The policy implemented by the Central Bank of Nigeria on milk importation has been criticized by the Lagos Chamber of Commerce and Industry (LCCI), which held that the policy will breed more negative effects than positive to the investors and citizens.
The Director-General of the LCCI, Mr. Muda Yusuf, also maintained that the policy will create supply gaps in the market with severe harmful consequences.
Recall that on July 24, the Central Bank of Nigeria (CBN) announced that it will restrict access to foreign exchange for importation of milk into the country, insisting that there are abundant resources to produce milk in Nigeria.
“The policy will do more harm than good, both to investors and the citizens. It would trigger avoidable disruptions and dislocations in the investment environment and further undermine investors’ confidence. It would create huge supply gaps in the market with severe harmful consequences.” Yusuf said.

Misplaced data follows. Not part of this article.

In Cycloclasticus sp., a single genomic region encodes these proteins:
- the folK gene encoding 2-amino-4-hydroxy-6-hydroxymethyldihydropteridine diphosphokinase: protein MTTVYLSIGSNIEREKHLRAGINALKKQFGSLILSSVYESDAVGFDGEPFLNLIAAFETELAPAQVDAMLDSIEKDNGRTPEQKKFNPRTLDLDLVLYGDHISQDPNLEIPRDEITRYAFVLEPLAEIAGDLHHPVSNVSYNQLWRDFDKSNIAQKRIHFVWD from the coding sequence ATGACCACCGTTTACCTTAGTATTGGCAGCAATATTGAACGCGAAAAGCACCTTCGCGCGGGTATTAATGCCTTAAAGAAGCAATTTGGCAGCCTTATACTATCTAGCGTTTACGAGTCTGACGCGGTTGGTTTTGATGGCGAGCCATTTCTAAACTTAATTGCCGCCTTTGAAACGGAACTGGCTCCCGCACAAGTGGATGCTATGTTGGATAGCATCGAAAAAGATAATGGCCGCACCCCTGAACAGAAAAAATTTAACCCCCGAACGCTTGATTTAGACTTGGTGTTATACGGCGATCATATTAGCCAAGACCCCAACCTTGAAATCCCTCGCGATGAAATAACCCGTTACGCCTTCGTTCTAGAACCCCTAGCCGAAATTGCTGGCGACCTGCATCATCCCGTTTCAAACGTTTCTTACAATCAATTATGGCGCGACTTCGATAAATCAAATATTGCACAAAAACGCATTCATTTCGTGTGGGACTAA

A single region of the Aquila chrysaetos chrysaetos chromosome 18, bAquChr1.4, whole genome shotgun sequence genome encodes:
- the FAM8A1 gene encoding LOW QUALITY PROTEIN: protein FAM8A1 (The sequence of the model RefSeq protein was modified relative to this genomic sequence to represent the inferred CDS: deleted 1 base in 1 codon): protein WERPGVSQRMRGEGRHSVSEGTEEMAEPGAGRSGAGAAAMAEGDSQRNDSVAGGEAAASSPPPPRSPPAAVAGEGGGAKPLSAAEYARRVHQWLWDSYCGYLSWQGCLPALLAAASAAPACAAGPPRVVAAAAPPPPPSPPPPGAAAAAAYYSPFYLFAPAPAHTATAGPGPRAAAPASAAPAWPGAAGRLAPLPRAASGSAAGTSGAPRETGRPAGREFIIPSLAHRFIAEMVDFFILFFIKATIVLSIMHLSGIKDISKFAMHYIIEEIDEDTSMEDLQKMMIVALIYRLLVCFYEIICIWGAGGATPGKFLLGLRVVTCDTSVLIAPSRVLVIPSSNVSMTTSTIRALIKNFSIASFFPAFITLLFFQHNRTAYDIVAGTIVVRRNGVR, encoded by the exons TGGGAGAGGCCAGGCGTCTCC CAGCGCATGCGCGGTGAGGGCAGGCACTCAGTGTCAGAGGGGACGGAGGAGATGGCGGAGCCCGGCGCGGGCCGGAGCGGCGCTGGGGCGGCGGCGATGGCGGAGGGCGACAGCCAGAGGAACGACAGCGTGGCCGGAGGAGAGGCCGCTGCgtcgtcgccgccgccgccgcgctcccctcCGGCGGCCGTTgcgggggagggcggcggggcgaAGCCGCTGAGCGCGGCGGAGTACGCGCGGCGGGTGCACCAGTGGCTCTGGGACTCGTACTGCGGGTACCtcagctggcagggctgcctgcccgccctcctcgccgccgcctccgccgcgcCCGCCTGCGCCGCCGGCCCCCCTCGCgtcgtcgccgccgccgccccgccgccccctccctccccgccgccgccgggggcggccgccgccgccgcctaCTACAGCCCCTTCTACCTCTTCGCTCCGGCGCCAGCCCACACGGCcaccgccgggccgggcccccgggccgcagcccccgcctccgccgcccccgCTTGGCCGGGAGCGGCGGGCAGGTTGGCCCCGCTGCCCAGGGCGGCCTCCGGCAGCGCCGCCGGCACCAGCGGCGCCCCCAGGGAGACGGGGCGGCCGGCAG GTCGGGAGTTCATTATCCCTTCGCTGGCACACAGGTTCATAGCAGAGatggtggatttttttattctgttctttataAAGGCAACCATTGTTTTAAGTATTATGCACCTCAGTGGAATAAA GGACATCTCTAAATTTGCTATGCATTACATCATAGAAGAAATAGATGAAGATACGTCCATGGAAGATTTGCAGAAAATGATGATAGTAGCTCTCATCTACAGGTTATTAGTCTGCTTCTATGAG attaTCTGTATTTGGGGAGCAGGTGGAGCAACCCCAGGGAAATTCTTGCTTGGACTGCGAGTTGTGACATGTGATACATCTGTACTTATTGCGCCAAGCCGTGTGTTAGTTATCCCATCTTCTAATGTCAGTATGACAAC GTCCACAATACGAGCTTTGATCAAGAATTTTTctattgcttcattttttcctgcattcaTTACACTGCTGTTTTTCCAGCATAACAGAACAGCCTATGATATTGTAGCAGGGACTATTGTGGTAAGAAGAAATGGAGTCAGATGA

According to LCCI’s Director-General, the Nigerian economy is not fully equipped to carry out the policy, adding that “We currently do not have dairy cows in the country, the dominant milk-producing system in Nigeria is the Fulani nomadic system whose cows have a milk yield of fewer than two liters per day. Whereas a good dairy cow will produce an average of 28 liters of milk per day over 10 months. “ He explained.
Yusuf further explained that during peak lactation, a high yielding dairy cow can produce as high as 60 liters of milk per day. The reality is that Nigerian cows have very low yield because of poor genetic composition, poor feeding practices and the laborious nomadic system of breeding.
He noted that these were underlying issues that must be fixed before embarking on any form of import restriction.